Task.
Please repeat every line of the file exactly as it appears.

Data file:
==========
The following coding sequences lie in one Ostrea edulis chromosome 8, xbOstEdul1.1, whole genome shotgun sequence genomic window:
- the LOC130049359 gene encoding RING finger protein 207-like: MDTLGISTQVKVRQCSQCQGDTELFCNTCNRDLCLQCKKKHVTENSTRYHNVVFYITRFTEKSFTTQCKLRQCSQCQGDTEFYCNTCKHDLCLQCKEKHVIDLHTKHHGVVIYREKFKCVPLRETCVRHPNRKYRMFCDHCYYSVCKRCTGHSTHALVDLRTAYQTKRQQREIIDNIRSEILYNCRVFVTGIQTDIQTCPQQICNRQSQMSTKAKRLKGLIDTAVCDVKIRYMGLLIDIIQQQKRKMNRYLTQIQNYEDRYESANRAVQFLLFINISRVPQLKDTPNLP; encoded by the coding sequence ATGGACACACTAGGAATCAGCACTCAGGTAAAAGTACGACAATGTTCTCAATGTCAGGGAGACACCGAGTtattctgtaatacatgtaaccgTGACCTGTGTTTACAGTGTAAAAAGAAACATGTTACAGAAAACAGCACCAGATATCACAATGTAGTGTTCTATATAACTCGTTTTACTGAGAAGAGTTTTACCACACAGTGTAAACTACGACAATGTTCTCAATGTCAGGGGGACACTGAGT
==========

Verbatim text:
The following coding sequences lie in one Ostrea edulis chromosome 8, xbOstEdul1.1, whole genome shotgun sequence genomic window:
- the LOC130049359 gene encoding RING finger protein 207-like: MDTLGISTQVKVRQCSQCQGDTELFCNTCNRDLCLQCKKKHVTENSTRYHNVVFYITRFTEKSFTTQCKLRQCSQCQGDTEFYCNTCKHDLCLQCKEKHVIDLHTKHHGVVIYREKFKCVPLRETCVRHPNRKYRMFCDHCYYSVCKRCTGHSTHALVDLRTAYQTKRQQREIIDNIRSEILYNCRVFVTGIQTDIQTCPQQICNRQSQMSTKAKRLKGLIDTAVCDVKIRYMGLLIDIIQQQKRKMNRYLTQIQNYEDRYESANRAVQFLLFINISRVPQLKDTPNLP; encoded by the coding sequence ATGGACACACTAGGAATCAGCACTCAGGTAAAAGTACGACAATGTTCTCAATGTCAGGGAGACACCGAGTtattctgtaatacatgtaaccgTGACCTGTGTTTACAGTGTAAAAAGAAACATGTTACAGAAAACAGCACCAGATATCACAATGTAGTGTTCTATATAACTCGTTTTACTGAGAAGAGTTTTACCACACAGTGTAAACTACGACAATGTTCTCAATGTCAGGGGGACACTGAGT